Jenna Finley (18:00):
Yeah, we'll have some policy that will be different than what we've had in the past that supports health and safety. And some of those policies will be likely be limiting guests in student rooms and wearing masks on campus, which allows for a bit more of a normal college experience. So the final details of that will be coming out, hopefully with the move in process. So in the next week and a half or so you should be receiving communication regarding those, that piece.
Dan Maxey (18:38):
Great, thank you [inaudible 00:18:39] the next question to President Feinstein, we've got some questions about athletics. And President Feinstein is the new incoming Vice Chair elective of The Big Sky Conference President's Council, so well equipped to answer these questions. Folks want to know what athletics are going to look like for the Fall, if athletic teams will be holding practices. And there's a specific question about the wrestling program, about the wrestling in the Fall.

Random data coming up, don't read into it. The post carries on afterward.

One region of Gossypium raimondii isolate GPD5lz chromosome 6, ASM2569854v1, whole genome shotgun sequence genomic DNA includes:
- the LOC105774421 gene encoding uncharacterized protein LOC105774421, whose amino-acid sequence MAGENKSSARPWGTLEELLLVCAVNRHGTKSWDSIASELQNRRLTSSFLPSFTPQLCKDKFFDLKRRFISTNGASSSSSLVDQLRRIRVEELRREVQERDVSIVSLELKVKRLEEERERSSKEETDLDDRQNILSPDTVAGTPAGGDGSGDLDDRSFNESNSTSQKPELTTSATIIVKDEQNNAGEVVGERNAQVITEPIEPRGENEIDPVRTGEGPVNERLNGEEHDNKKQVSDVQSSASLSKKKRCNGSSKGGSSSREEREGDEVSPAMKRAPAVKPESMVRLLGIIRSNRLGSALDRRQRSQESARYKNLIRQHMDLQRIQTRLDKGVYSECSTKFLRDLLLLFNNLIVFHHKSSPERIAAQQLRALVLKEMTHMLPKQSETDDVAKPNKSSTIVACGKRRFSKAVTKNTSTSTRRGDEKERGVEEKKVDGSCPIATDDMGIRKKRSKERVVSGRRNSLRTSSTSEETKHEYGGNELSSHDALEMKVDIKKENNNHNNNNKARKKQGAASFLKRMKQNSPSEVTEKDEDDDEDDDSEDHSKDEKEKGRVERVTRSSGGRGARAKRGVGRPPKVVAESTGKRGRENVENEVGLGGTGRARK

President Feinstein (19:09):
As far as our Fall sports, our big ones, certainly are football, volleyball, women's volleyball and women's soccer, we're going to start practicing Fall sports in about a week. And so I'm confident we're going to have a football schedule, and we're going to have volleyball and soccer here. I think initially, we were certainly following all the guidelines recommendations from the CDC and the state of Colorado to ensure the health and safety of our students, but they're starting to practice coming up here voluntarily in the next week.
President Feinstein (19:42):